Dr. Cooper:  This is our first ever open forum with students and parents and family …  I am Zooming to you tonight from my kitchen on Alden Street.  A very quiet campus.  It’s been a quiet campus for a number of months. I can’t tell you how excited I am to welcome our community back to campus.  Living on the street all alone makes for a quiet place. I thought this would be helpful, as we sent out our planning information last week — we sent that out on July 23.  We knew it was dense.  And the COVID website is dense and there are lots of questions.  And, so, as we sent that information out, I suggested to my terrific leadership team … Why don’t we do an open forum?  Our work force is about 50 percent on campus.  We’re getting back to everyone we can as quickly as possible, but I thought this might be the most efficient way for us to go ahead and reach out to you and make it a little bit more personal….

Are we confident that Springfield College will be able to open this fall as planned?  And we are as confident as we can be today.  The circumstances around COVID are changing regularly.  I will tell you in the last four months every day brings new information.  We are closely monitoring what we’re learning from the CDC, what we’re learning from the Governor’s Office in Massachusetts.  Every morning we get information.  And our leadership team is meeting and planning.  And, again, making sure that all this information is informing us.  It’s as science‑based as we can be.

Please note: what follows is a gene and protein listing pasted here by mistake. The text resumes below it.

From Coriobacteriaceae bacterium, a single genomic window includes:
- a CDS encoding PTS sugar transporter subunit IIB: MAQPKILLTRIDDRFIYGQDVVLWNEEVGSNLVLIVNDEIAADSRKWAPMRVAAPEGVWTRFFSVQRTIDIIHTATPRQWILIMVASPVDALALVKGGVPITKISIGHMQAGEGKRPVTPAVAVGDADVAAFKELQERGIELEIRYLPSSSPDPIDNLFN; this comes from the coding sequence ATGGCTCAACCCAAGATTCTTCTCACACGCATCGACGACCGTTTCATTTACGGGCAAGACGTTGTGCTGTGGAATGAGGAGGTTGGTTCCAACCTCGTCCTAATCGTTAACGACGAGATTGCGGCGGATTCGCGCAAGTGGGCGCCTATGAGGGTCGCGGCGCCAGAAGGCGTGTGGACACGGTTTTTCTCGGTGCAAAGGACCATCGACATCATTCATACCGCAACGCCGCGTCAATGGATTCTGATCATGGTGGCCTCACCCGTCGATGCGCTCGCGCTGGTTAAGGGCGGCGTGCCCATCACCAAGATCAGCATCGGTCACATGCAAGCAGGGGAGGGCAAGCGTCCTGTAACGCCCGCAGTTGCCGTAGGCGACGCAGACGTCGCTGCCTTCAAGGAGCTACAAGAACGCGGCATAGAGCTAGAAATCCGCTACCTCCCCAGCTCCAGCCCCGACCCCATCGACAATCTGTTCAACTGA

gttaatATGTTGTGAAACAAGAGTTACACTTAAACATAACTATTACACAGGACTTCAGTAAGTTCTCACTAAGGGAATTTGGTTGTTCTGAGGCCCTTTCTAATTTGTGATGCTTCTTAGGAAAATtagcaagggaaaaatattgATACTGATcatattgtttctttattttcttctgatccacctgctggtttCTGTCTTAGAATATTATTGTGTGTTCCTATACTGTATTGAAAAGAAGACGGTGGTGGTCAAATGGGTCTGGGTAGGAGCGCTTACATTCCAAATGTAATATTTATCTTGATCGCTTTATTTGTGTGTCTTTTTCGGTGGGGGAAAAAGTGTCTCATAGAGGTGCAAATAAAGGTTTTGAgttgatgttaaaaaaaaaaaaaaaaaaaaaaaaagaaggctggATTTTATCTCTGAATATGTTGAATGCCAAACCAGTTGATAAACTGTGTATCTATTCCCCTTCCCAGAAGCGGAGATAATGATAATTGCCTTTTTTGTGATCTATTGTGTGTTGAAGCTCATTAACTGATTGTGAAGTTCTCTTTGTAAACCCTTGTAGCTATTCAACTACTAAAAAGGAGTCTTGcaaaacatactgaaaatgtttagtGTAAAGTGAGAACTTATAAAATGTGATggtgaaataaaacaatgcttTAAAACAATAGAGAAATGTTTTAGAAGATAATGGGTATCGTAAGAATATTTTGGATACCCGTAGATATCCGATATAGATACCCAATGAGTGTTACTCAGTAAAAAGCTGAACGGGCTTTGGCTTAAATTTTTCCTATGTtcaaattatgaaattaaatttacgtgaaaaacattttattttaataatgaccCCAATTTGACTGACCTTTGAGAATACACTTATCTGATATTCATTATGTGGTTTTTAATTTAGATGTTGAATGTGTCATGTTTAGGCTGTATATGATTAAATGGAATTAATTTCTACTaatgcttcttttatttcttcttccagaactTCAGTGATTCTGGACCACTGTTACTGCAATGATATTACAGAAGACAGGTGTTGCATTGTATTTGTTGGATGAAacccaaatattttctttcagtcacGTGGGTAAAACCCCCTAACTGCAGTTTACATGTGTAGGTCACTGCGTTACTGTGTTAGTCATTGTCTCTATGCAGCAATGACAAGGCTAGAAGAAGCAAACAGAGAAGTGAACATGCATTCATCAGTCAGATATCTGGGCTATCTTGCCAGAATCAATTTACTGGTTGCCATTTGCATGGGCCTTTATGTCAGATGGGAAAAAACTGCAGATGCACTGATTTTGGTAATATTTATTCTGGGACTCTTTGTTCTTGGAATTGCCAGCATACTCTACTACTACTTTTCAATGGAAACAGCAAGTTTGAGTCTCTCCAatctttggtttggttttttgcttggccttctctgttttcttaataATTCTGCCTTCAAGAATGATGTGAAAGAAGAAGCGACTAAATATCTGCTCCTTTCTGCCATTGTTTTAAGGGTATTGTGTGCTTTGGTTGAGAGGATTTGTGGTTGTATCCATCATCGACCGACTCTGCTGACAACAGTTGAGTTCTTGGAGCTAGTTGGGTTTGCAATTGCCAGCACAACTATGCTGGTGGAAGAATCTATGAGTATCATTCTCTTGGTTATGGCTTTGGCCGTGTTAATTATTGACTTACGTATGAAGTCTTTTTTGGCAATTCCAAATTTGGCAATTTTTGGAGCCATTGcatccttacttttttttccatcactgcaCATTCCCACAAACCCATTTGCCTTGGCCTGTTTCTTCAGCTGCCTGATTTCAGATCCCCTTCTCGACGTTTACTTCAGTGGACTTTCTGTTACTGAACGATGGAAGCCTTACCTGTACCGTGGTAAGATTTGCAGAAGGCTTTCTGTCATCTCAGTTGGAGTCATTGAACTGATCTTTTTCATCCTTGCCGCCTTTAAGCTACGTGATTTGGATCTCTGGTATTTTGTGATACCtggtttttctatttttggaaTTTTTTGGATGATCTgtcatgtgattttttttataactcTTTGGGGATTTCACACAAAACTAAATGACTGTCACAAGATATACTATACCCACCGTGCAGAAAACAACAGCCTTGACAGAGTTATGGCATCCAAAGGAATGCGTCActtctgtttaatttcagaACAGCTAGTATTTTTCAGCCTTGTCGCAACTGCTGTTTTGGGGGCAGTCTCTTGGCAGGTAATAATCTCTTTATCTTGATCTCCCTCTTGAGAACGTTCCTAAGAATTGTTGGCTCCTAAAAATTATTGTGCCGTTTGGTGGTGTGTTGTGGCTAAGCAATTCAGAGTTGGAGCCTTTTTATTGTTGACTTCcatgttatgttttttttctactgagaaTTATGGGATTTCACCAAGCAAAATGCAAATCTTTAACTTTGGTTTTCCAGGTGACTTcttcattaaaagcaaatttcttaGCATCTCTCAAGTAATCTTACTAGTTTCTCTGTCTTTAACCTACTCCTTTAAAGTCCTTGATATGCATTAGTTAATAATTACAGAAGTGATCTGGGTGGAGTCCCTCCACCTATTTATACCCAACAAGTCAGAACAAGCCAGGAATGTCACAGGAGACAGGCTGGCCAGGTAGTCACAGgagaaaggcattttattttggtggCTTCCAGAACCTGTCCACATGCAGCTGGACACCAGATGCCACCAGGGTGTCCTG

Will there be a discount on tuition on room and board this fall?  The answer to that is no.  At least right now it is no.  Even though we are not 100% in person, our faculty and staff have been working really long hours in the spring and this fall, getting ready to make sure that the Springfield College experience is what you expect it to be. The student services are supporting that ‑‑ whether it be online support, the advising, counseling center ‑‑ all the programs are being provided.  And so at this point all fees will remain as is.

Can you talk a little bit about what the plan is as it relates to club sports?  The access to the wellness center?  Some of recreational activities on campus? Many of you may know that we reluctantly, last Friday, canceled our sports season for the fall semester.  And that was done in concert with the NEWMAC league.  We looked at everything available to us that was safe.  Really, our guiding light has been the safety and welfare of our students.  That doesn’t mean our sports teams and intramurals will stop.  We will be having strength and conditioning, there will be inter-squad competition.  They will be prepared to play in the spring, if all goes as planned.